House approves Biden’s social spending plan

House Speaker Nancy Pelosi speaks at a microphone, flanked by fellow Democratic leaders
House Speaker Nancy Pelosi, with, from left, House Rules Committee Chairman Jim McGovern, House Ways and Means Committee Chairman Richard Neal and Rep. Katherine Clark the assistant speaker, speaks to reporters after the House approved the Democrats’ social and environment bill on Friday.
(J. Scott Applewhite / Associated Press)

House Democrats on Friday approved their sweeping measure to strengthen the nation’s social safety net programs and begin to respond to the climate crisis, a sorely needed show of progress for President Biden’s legislative agenda even as it faces more hurdles.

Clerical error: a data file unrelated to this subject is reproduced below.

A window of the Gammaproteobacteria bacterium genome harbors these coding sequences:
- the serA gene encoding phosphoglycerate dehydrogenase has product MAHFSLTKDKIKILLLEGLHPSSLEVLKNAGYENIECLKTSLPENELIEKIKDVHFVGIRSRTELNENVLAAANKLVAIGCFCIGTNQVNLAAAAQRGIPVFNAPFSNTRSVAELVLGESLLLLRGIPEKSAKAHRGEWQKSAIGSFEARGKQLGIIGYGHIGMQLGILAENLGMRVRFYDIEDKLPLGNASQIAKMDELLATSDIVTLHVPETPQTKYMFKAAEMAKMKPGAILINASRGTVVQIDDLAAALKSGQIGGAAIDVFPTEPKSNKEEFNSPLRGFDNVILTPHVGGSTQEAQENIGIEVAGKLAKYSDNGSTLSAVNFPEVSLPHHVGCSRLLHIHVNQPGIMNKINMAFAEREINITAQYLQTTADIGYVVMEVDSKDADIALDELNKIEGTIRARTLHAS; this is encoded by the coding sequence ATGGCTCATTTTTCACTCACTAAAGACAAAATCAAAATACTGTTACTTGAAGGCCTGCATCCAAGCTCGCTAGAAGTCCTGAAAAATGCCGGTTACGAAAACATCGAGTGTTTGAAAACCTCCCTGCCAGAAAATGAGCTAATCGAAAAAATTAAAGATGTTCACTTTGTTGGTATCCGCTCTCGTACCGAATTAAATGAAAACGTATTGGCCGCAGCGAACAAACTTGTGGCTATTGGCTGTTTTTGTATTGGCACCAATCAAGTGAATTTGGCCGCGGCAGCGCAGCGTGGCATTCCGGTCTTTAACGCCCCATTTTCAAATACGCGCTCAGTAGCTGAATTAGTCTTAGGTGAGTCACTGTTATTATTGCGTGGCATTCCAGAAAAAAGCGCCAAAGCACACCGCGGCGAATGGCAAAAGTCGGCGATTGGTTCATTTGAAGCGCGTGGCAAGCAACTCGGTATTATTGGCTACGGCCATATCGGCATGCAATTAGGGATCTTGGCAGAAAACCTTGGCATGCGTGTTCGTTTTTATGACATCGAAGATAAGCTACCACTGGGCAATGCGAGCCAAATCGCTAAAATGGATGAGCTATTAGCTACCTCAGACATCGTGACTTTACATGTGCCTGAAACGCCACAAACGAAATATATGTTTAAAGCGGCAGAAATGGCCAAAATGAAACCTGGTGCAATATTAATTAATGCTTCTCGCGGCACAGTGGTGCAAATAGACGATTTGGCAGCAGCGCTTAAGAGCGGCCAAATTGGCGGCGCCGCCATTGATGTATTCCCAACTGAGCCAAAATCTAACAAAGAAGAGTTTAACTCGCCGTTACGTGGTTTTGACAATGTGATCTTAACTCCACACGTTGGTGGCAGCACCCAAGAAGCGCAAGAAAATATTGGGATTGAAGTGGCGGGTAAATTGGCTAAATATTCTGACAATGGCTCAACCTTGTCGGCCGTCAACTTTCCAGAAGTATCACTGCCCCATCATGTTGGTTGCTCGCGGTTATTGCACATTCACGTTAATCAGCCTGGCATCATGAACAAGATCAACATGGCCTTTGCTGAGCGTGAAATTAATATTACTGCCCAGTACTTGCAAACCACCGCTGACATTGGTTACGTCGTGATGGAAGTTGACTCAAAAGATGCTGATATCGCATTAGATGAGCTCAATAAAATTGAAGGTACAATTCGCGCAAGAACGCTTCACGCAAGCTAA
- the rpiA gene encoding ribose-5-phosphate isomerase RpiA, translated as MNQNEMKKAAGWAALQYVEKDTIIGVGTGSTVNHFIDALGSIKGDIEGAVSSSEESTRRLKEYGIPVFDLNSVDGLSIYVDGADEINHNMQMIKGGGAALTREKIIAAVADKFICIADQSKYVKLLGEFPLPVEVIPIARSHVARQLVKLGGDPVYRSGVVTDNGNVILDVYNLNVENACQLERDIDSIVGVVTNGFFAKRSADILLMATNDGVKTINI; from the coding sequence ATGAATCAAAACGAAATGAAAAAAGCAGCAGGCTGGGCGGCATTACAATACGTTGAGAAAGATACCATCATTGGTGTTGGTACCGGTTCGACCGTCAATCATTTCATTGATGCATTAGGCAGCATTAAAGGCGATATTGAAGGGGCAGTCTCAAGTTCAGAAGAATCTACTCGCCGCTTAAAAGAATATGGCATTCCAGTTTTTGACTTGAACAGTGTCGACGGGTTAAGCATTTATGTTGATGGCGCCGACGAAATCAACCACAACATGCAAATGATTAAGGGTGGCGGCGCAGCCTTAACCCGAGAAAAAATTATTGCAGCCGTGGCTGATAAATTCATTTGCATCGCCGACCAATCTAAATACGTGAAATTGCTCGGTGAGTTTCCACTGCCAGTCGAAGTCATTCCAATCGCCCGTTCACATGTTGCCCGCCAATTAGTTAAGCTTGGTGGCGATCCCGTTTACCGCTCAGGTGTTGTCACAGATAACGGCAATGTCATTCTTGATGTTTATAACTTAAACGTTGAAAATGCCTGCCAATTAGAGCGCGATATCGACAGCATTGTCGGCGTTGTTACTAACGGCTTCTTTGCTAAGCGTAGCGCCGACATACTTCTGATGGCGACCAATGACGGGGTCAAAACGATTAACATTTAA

The bill passed 220 to 213, with support from all but one Democrat and no Republicans.

Democrats’ attempt to pass the bill Thursday night was foiled by Minority Leader Kevin McCarthy (R-Bakersfield), who held control of the House floor by speaking for more than eight and a half hours, preventing a vote from occurring until Democratic leaders finally decided to reschedule it for Friday morning.

The House Republican leader used his speech to attack the bill, Democrats and Biden’s agenda. He spoke continuously from 8:38 p.m. (Eastern) Thursday until 5:11 a.m. Friday, beating the record for the longest House floor speech, set by Speaker Nancy Pelosi (D-San Francisco) in 2018.


The surprise last-minute hitch capped months of delays and negotiation among House Democratic moderates and progressives, Senate Democrats and the White House over the bill. During that time, the total price tag was halved to roughly $1.7 trillion, and some of its most progressive policies were cut or trimmed to win the support of centrists.